Perception of the tone contrast in East Limburgian dialects

Author: Rachel Fournier
LOT Number: 196
ISBN: 978-90-78328-70-4
Pages: 173
Year: 2008
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Perception of the tone contrast in East Limburgian dialects

East Limburgian dialects are typological goldmines. On the one hand, they resemble tone languages like Chinese, in that they can express word-level semantic contrasts by means of pitch only. On the other hand, they use pitch to distinguish sentence-level meanings such as the statement/question opposition, just like non-tone languages do. For instance, if a Roermond speaker says haas with a steep fall in its melody, one can infer that this word means ‘hare’ and is pronounced as a statement. If, however, haas is realized with a low flat contour followed by a steep rise, it means ‘glove’ and forms a yes/no question. The number of melodic contours that results from all possible combinations of tones (conveying lexical meanings) and intonations (conveying discourse meanings) is further boosted by two structural factors of variation, the focus condition and position of a word within the sentence. Given all these dimensions, one may indeed wonder how native speakers manage to find their way in the sentences they hear.
The present thesis examines the perception of East Limburgian lexical tones as a function of the parameters mentioned above, using the dialects of Roermond and Venlo. Our results are mainly based on behavioral studies which consisted in identifying or discriminating words in different contexts, but we also explored the brain reactions of native and non-native listeners when they were exposed to tonal and intonational contrasts.

Perception of the tone contrast in East Limburgian dialects

East Limburgian dialects are typological goldmines. On the one hand, they resemble tone languages like Chinese, in that they can express word-level semantic contrasts by means of pitch only. On the other hand, they use pitch to distinguish sentence-level meanings such as the statement/question opposition, just like non-tone languages do. For instance, if a Roermond speaker says haas with a steep fall in its melody, one can infer that this word means ‘hare’ and is pronounced as a statement. If, however, haas is realized with a low flat contour followed by a steep rise, it means ‘glove’ and forms a yes/no question. The number of melodic contours that results from all possible combinations of tones (conveying lexical meanings) and intonations (conveying discourse meanings) is further boosted by two structural factors of variation, the focus condition and position of a word within the sentence. Given all these dimensions, one may indeed wonder how native speakers manage to find their way in the sentences they hear.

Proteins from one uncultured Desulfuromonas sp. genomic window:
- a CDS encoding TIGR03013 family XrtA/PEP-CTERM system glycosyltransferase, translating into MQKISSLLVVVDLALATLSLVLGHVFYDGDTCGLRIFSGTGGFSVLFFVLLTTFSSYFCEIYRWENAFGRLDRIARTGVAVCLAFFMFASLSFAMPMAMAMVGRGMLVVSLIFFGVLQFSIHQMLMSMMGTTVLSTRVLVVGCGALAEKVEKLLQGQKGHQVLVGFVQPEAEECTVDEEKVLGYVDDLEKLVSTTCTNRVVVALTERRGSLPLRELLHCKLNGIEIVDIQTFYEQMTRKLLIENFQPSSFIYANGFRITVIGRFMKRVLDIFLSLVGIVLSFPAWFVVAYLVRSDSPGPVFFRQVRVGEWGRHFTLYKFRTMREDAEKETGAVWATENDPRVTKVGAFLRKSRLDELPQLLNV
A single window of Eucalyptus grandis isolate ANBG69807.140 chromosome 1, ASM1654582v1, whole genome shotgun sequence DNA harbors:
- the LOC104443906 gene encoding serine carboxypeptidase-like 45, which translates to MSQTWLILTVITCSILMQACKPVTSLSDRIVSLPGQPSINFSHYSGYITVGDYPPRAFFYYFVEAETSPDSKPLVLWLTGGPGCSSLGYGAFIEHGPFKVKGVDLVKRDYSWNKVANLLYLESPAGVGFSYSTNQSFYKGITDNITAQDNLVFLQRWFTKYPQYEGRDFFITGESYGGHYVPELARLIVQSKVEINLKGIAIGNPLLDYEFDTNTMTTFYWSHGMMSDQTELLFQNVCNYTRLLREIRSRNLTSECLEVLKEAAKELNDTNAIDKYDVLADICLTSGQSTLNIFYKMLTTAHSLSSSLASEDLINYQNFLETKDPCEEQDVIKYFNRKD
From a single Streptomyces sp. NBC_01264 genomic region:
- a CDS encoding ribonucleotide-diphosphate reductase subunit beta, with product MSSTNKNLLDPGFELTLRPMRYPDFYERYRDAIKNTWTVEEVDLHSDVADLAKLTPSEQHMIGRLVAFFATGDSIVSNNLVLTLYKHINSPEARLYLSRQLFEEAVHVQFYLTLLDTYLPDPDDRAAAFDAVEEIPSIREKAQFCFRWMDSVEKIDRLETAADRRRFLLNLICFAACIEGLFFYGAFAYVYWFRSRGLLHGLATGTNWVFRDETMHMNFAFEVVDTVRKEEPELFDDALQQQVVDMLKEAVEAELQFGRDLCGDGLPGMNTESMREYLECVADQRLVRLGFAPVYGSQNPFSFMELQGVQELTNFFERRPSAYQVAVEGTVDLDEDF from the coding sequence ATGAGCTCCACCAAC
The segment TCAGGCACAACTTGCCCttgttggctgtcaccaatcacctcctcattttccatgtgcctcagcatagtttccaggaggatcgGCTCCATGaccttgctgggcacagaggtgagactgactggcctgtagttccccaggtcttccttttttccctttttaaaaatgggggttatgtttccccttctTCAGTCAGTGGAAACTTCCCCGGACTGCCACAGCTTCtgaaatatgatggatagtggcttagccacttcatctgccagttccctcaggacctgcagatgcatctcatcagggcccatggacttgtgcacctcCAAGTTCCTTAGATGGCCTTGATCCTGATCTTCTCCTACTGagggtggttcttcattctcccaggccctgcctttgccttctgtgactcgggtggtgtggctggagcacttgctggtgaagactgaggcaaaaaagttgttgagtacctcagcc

The present thesis examines the perception of East Limburgian lexical tones as a function of the parameters mentioned above, using the dialects of Roermond and Venlo. Our results are mainly based on behavioral studies which consisted in identifying or discriminating words in different contexts, but we also explored the brain reactions of native and non-native listeners when they were exposed to tonal and intonational contrasts.

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